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Viewing “Our Universe”

I recently watched the Netflix documentary, “Our Universe.”

It’s a glitzy attempt to relate current natural species to the creation of the universe – repeating the view that everything is descendent from stars. It follows the lives of animals, alternating between showing the pace of their lives and illustrated video of explosions and other outer-space phenomena.

I searched online in vain for the show’s script but couldn’t find it, so I’m recounting what I saw and heard of the series from memory.

It has a lot going for it, principally its narration by Morgan Freeman. The video of animals on land and sea is compelling and the connection made between them and the evolution of stars and planets interesting.

Lack of Originality and Honesty

I watch a lot of nature shows, however, and this one, like many others, suffers, in my opinion, from lack of originality and honesty. For one thing, I get the impression that this show, and many nature documentaries, use films of animals produced by others, perhaps several years ago, made to appear contiguous with the current show. It also follows the trend to give the animals cute, modern names, a form of anthropomorphism – ascribing human feelings to what is not human.

But the most disturbing kind of dishonesty is what the show omits. If the producers were objective, they would at least acknowledge that many people believe that God created the universe, with an explanation of how religious views of creation mesh – not including a literal interpretation of the Book of Genesis – with the theory of evolution.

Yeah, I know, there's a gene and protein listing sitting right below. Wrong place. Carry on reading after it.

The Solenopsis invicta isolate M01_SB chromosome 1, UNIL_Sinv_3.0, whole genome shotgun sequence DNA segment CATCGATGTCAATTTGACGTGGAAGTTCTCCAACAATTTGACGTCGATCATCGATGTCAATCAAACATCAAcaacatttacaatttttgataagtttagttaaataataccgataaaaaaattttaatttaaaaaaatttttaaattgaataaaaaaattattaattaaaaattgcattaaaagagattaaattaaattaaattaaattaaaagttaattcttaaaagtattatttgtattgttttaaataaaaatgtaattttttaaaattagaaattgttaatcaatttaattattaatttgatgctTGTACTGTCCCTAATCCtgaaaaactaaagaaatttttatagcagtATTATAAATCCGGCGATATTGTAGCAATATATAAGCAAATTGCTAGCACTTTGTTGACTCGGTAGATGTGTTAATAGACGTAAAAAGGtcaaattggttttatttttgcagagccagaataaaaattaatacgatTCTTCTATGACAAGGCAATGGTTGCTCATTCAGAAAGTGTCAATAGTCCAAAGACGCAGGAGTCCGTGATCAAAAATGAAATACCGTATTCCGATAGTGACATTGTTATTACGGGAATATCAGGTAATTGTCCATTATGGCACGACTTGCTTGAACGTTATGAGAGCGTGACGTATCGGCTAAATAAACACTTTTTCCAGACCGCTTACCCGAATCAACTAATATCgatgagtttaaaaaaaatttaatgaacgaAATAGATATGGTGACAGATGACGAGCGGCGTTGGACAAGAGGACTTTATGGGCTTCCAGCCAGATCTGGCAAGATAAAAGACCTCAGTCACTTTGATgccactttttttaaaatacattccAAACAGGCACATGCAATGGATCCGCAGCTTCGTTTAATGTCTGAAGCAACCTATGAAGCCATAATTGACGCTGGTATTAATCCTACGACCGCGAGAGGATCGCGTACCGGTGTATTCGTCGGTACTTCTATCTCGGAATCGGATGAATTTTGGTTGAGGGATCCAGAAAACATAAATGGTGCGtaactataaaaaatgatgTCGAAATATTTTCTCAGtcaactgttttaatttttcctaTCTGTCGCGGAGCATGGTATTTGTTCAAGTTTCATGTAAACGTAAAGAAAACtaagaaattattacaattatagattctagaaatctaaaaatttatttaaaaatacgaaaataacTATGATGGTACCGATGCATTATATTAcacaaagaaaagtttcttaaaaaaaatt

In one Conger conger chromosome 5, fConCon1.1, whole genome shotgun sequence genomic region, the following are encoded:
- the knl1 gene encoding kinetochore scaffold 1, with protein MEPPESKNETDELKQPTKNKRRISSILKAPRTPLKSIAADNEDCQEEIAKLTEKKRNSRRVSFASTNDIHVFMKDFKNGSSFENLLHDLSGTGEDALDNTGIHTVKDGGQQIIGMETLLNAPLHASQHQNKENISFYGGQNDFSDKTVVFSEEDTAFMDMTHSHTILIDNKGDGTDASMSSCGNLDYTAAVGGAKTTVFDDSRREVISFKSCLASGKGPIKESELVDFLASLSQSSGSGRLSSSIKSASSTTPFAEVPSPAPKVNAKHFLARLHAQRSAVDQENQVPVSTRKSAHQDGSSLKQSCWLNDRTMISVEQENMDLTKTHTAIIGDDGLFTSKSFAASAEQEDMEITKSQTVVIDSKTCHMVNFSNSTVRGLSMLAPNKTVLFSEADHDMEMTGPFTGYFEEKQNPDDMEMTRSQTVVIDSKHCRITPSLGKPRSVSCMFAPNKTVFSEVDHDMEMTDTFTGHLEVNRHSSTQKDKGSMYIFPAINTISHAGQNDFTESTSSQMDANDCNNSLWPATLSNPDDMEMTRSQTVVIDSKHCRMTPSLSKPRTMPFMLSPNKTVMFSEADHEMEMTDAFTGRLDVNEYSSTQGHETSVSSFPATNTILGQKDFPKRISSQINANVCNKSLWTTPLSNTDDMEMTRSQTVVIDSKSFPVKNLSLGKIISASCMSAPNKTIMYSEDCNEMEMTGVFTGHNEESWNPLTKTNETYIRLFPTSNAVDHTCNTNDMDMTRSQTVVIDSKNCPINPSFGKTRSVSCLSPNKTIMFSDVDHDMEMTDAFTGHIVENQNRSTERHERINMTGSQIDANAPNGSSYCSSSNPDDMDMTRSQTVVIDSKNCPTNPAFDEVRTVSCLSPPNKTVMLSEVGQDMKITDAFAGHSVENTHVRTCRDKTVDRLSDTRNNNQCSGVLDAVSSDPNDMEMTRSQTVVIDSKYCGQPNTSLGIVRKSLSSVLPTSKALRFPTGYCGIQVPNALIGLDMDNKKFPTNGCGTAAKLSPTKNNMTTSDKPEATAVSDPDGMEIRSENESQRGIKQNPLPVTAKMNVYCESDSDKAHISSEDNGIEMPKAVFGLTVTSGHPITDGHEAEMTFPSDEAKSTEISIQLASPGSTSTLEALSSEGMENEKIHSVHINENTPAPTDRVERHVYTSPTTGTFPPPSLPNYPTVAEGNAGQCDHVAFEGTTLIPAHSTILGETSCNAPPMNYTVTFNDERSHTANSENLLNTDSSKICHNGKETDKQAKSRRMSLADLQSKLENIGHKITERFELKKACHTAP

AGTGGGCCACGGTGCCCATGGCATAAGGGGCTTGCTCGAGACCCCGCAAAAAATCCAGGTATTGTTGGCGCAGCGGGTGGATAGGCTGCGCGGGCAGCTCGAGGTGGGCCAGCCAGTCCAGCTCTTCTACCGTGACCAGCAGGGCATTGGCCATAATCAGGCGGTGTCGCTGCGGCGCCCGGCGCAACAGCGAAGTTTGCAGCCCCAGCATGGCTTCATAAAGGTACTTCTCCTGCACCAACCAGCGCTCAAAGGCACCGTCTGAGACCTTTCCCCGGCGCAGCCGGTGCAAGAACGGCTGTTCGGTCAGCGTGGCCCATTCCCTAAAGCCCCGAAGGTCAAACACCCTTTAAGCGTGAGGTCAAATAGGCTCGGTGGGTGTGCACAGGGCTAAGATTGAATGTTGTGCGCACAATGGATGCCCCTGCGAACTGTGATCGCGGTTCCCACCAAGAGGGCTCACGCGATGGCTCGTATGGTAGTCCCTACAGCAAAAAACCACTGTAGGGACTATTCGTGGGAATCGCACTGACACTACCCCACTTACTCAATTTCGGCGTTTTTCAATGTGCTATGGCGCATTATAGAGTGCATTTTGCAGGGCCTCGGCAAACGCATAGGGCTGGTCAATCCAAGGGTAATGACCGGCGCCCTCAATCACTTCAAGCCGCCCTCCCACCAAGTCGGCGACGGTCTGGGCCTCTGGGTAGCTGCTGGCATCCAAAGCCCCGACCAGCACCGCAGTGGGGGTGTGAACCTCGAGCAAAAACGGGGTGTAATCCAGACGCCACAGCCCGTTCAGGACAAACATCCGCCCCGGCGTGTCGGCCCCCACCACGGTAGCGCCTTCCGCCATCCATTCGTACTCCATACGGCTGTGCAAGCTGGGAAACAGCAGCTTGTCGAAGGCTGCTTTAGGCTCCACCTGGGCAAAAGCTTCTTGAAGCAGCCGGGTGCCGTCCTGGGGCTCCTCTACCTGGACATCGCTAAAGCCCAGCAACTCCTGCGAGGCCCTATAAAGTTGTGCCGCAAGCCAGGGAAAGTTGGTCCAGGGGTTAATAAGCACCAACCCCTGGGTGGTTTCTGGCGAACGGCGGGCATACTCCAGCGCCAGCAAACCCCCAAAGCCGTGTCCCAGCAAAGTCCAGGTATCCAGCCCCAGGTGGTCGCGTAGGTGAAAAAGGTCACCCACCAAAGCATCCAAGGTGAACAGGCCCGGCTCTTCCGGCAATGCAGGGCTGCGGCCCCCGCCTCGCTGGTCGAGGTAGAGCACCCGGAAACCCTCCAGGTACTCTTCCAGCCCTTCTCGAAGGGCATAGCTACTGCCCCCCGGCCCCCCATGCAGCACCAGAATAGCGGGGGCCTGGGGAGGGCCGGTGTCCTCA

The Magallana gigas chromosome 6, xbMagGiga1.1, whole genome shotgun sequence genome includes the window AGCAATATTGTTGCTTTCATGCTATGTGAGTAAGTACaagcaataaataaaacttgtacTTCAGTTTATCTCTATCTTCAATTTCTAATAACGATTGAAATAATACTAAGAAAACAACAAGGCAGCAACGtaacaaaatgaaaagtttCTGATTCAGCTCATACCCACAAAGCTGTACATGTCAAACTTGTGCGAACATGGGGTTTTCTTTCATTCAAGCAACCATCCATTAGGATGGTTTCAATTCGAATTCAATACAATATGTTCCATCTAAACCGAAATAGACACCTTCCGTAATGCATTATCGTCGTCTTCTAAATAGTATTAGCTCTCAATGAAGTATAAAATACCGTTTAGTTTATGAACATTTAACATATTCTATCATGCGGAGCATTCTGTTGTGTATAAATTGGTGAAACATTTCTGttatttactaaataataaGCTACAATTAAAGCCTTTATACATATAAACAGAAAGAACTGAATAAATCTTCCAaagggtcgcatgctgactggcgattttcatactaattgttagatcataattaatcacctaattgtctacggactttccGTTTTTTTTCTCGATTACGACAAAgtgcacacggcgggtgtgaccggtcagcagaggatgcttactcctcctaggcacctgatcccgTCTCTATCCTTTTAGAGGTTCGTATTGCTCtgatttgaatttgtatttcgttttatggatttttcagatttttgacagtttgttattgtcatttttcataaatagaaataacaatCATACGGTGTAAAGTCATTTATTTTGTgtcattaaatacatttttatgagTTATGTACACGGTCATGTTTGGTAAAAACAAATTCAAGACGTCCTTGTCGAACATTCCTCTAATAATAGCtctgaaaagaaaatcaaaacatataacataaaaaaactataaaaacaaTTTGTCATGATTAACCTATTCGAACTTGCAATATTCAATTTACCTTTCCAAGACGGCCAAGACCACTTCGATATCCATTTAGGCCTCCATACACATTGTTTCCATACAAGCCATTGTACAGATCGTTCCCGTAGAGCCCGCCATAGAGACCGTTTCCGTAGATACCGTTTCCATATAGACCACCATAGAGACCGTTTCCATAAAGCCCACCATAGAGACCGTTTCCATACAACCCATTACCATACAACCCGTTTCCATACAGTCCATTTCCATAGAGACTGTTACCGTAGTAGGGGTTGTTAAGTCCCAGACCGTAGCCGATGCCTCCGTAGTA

A Gallup poll last year reported that 81 percent of Americans believe in God, though that number is down several points from previous Gallup polls. And many, if not most, of them believe that God created the universe and everything in it.

Moment of Creation?

The series also seems to endorse, though not clearly, the big bang as the moment of creation, failing to explain that the big bang acted upon what already existed.

“The Big Bang event is a physical theory that describes how the universe expanded from an initial state of high density and temperature,” says Wikipedia. “Various cosmological models of the Big Bang explain the evolution of the observable universe from the earliest known periods through its subsequent large-scale form.”

So, as I understand it, the Big Bang isn’t an explanation of how the universe began, but a theory about an early cosmic event and its subsequent evolution. The theory does nothing to compromise the existence of a First Cause, a Designer, the Creator. As far as I know, science hasn’t answered the question of how the universe began nor why there is something rather than nothing.

Interestingly, the Netflix documentary, “Our Universe,” repeatedly notes the “miracles” in the natural world, the “perfect” alignment of our world within the solar system that enables life, the “order” underlying the apparent violent indifference in the cosmos, the incredible orderliness of the cycle of human and animal life – what I would call evidence of a design.

Scientific, not Religious

Some may argue that the purpose of the documentary isn’t religious, but scientific – helping people understand the connection between life on earth and its cosmic beginnings, and that’s OK, as far as it goes.

In my view, people of faith should have the utmost respect for science and scientists, whom God also created, and for the work they do. But the perspective of science is not the only way to view the universe, and the scientific method, though well suited for its tasks, doesn’t encompass all of human experience and aspirations. It isn’t a good way, for instance, to experience art, literature and music.

Omitting the religious view on creation further undermines the faith of people who have come to believe that the scientific view of life is the only valid one. Religious leaders and teachers should not promote the idea that science is contradictory to faith, and scientists and their promoters shouldn’t do the inverse.

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